The book came to me from a good friend, a birthday gift that she tucked into my hands just as we were saying goodbye. I had heard of it months earlier when I was at a radio show recording about the Reformation, an interview between Nancy DeMoss Wolgemuth and Erwin Lutzer. In that talk, Erwin Lutzer referenced a book about the famous marriage of the fiery Wittenberg monk.
It was Michelle DeRusha's Katharina and Martin Luther.
Books have a winding way of coming to us, and an even more winding way of being read. A story that surrounds the story.
This book is definitely one worth reading.
I also really enjoyed the look at 16th-century culture. Because we don't know a lot about Katie (only a few of her letters survived) we're stuck with filling in scattered facts of her life from Table Talk and other sources. But by exploring how people lived during those times, we can get a good picture of what her daily life looked like. The amount of cooking required, as well as the disturbing and unhygienic medicines of the times, gave me a high respect for her energy and a strong contentment with living in the 21st century.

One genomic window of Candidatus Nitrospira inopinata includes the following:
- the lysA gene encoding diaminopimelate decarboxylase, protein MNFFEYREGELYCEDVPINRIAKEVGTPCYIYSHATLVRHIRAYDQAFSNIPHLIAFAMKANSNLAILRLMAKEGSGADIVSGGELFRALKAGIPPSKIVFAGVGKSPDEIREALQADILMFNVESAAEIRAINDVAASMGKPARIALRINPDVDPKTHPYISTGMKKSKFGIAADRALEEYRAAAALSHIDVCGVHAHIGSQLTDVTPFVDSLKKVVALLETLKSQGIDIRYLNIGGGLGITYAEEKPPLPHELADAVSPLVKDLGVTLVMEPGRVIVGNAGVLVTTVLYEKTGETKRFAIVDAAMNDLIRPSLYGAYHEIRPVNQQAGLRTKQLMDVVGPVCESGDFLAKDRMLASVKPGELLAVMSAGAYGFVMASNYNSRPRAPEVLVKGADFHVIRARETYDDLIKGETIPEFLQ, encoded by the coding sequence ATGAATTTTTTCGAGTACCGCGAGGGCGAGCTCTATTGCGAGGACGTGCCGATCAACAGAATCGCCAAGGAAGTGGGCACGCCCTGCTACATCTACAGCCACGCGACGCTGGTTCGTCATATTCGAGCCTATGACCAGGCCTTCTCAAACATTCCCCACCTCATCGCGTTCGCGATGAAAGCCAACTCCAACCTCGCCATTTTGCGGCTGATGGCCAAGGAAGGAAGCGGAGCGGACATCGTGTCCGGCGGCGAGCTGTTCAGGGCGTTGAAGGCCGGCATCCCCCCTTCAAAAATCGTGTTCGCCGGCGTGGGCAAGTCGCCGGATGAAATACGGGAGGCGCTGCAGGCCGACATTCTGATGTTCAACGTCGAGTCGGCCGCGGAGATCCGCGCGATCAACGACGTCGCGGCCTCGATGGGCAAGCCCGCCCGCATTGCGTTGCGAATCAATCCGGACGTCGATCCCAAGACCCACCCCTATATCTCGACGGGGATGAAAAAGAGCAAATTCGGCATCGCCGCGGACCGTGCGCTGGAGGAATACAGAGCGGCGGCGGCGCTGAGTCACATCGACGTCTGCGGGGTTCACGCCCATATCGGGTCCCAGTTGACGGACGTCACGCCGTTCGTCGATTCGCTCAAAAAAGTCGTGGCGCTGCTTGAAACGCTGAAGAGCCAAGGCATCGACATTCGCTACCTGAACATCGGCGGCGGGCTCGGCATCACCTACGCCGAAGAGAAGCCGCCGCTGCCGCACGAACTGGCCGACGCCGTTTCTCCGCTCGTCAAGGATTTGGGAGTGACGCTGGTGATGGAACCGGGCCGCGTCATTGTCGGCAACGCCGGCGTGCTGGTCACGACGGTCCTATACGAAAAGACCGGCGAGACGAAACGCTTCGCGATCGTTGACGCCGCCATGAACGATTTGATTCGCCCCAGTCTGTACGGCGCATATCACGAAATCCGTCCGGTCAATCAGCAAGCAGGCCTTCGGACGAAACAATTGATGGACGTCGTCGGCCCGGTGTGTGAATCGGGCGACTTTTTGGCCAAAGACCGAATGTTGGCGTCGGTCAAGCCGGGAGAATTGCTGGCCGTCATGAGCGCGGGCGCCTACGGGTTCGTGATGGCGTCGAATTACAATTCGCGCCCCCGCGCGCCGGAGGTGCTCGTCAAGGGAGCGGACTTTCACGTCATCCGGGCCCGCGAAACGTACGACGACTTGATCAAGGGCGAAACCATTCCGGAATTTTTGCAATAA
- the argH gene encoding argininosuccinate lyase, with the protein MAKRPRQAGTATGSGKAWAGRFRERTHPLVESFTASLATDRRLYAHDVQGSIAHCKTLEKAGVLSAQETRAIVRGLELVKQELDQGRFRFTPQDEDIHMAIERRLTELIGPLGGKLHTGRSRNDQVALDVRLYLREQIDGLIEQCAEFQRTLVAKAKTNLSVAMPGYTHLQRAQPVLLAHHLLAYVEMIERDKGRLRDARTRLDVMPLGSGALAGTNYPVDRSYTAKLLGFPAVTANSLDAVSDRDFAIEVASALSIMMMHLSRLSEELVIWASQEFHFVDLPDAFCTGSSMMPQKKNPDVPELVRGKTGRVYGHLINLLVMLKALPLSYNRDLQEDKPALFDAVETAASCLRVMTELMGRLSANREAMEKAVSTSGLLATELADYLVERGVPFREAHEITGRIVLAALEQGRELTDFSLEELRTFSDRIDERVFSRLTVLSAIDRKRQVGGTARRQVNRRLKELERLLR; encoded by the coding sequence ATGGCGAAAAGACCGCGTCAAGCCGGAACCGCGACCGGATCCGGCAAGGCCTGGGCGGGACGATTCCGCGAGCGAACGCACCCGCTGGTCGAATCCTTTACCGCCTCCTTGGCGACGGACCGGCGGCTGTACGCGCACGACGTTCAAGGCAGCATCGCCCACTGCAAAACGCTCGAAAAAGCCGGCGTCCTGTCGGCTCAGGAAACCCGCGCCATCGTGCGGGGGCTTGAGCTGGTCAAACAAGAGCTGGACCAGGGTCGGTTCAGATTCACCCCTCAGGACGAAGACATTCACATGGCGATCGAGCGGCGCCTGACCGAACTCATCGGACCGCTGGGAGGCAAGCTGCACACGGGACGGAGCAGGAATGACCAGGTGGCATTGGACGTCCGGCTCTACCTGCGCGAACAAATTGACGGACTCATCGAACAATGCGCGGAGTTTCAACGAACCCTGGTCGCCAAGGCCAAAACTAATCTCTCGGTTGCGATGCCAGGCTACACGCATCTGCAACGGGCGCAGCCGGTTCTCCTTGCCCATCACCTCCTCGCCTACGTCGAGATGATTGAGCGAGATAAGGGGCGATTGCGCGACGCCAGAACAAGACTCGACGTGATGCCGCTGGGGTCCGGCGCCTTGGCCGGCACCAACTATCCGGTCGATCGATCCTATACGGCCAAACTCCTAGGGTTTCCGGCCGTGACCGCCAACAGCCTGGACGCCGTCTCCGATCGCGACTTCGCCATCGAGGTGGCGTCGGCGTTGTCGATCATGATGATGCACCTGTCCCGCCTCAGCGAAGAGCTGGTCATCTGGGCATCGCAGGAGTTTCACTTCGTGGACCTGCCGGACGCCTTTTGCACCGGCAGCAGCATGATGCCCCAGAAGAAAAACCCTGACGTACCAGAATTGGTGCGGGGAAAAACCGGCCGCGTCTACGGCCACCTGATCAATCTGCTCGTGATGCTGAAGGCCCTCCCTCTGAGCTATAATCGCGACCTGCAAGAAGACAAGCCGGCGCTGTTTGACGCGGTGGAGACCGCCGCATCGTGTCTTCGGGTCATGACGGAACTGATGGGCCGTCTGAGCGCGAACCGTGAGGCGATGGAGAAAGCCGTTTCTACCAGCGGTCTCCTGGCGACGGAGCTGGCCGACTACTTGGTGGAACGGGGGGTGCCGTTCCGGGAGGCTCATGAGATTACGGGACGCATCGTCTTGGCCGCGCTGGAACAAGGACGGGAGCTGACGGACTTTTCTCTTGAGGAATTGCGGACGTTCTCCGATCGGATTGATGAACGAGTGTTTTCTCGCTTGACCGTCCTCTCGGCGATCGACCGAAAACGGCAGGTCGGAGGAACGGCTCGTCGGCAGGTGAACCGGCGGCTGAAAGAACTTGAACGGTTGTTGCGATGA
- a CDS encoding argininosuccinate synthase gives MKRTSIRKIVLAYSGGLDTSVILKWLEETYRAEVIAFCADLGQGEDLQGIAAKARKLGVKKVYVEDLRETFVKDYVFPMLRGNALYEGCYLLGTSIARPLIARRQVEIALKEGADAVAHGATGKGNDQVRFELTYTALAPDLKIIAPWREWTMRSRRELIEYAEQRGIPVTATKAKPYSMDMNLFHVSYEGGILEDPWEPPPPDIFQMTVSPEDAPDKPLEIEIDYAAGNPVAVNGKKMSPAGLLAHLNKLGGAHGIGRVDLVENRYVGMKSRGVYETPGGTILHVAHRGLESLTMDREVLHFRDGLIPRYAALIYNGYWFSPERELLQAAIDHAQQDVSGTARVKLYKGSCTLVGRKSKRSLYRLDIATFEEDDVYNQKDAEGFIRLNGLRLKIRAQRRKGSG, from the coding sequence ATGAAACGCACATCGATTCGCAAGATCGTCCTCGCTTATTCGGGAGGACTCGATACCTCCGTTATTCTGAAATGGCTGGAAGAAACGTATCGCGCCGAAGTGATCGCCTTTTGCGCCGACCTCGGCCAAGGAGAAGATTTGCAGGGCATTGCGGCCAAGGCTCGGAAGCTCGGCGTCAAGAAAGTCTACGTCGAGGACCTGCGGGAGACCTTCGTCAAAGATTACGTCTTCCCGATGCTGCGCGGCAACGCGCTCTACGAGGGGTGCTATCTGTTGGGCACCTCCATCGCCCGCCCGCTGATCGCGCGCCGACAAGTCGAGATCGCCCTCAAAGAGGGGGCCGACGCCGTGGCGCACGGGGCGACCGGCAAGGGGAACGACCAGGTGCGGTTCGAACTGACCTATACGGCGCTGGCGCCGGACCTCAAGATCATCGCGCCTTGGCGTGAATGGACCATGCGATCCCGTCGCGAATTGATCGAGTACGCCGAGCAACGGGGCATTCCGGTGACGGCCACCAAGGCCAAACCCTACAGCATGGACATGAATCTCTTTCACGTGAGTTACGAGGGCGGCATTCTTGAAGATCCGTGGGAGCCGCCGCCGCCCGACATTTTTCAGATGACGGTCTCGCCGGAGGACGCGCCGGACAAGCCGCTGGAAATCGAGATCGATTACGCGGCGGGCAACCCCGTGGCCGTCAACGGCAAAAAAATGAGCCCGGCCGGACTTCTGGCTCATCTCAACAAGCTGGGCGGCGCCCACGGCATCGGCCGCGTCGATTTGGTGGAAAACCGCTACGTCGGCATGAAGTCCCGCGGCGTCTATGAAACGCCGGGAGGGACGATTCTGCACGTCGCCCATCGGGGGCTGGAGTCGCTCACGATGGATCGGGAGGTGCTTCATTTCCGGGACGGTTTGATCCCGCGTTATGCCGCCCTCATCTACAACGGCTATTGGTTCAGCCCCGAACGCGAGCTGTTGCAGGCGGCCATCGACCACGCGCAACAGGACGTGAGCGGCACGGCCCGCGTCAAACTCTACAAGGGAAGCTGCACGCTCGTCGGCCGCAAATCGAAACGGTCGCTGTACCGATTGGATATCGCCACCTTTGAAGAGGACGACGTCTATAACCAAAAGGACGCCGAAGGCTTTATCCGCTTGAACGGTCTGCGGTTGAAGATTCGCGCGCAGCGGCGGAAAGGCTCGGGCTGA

Michelle DeRusha's book is engaging, historical, and easy to read. A biography well worth picking up, great to read and discuss with daughters, and beautifully bound to set beside other books on your bookshelf.